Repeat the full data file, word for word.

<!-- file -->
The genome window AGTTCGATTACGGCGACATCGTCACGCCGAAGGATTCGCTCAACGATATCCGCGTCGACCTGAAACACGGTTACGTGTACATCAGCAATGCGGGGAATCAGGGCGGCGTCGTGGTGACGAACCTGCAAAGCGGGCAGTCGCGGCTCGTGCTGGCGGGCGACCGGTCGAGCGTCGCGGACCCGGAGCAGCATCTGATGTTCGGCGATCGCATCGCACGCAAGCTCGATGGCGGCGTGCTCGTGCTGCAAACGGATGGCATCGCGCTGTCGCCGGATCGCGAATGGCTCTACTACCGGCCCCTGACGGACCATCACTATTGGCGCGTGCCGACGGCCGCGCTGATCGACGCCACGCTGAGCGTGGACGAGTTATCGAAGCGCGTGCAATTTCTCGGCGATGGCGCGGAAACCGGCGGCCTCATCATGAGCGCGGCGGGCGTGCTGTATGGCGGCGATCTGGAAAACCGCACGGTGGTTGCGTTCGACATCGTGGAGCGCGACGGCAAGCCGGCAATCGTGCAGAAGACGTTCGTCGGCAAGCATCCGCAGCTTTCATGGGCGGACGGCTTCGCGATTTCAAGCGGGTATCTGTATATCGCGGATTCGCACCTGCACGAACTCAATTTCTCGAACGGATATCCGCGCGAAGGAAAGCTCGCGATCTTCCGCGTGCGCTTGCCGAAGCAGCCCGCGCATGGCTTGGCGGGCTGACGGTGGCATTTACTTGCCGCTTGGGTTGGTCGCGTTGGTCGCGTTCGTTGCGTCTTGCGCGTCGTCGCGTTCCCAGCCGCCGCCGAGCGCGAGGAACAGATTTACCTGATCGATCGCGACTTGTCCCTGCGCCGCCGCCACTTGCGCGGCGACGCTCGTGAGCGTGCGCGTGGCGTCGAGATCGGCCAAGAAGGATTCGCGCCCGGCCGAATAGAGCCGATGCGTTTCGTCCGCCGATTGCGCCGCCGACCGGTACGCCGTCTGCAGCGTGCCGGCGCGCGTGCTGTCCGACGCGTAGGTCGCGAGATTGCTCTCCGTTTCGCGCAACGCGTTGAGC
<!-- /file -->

The genome window AGTTCGATTACGGCGACATCGTCACGCCGAAGGATTCGCTCAACGATATCCGCGTCGACCTGAAACACGGTTACGTGTACATCAGCAATGCGGGGAATCAGGGCGGCGTCGTGGTGACGAACCTGCAAAGCGGGCAGTCGCGGCTCGTGCTGGCGGGCGACCGGTCGAGCGTCGCGGACCCGGAGCAGCATCTGATGTTCGGCGATCGCATCGCACGCAAGCTCGATGGCGGCGTGCTCGTGCTGCAAACGGATGGCATCGCGCTGTCGCCGGATCGCGAATGGCTCTACTACCGGCCCCTGACGGACCATCACTATTGGCGCGTGCCGACGGCCGCGCTGATCGACGCCACGCTGAGCGTGGACGAGTTATCGAAGCGCGTGCAATTTCTCGGCGATGGCGCGGAAACCGGCGGCCTCATCATGAGCGCGGCGGGCGTGCTGTATGGCGGCGATCTGGAAAACCGCACGGTGGTTGCGTTCGACATCGTGGAGCGCGACGGCAAGCCGGCAATCGTGCAGAAGACGTTCGTCGGCAAGCATCCGCAGCTTTCATGGGCGGACGGCTTCGCGATTTCAAGCGGGTATCTGTATATCGCGGATTCGCACCTGCACGAACTCAATTTCTCGAACGGATATCCGCGCGAAGGAAAGCTCGCGATCTTCCGCGTGCGCTTGCCGAAGCAGCCCGCGCATGGCTTGGCGGGCTGACGGTGGCATTTACTTGCCGCTTGGGTTGGTCGCGTTGGTCGCGTTCGTTGCGTCTTGCGCGTCGTCGCGTTCCCAGCCGCCGCCGAGCGCGAGGAACAGATTTACCTGATCGATCGCGACTTGTCCCTGCGCCGCCGCCACTTGCGCGGCGACGCTCGTGAGCGTGCGCGTGGCGTCGAGATCGGCCAAGAAGGATTCGCGCCCGGCCGAATAGAGCCGATGCGTTTCGTCCGCCGATTGCGCCGCCGACCGGTACGCCGTCTGCAGCGTGCCGGCGCGCGTGCTGTCCGACGCGTAGGTCGCGAGATTGCTCTCCGTTTCGCGCAACGCGTTGAGC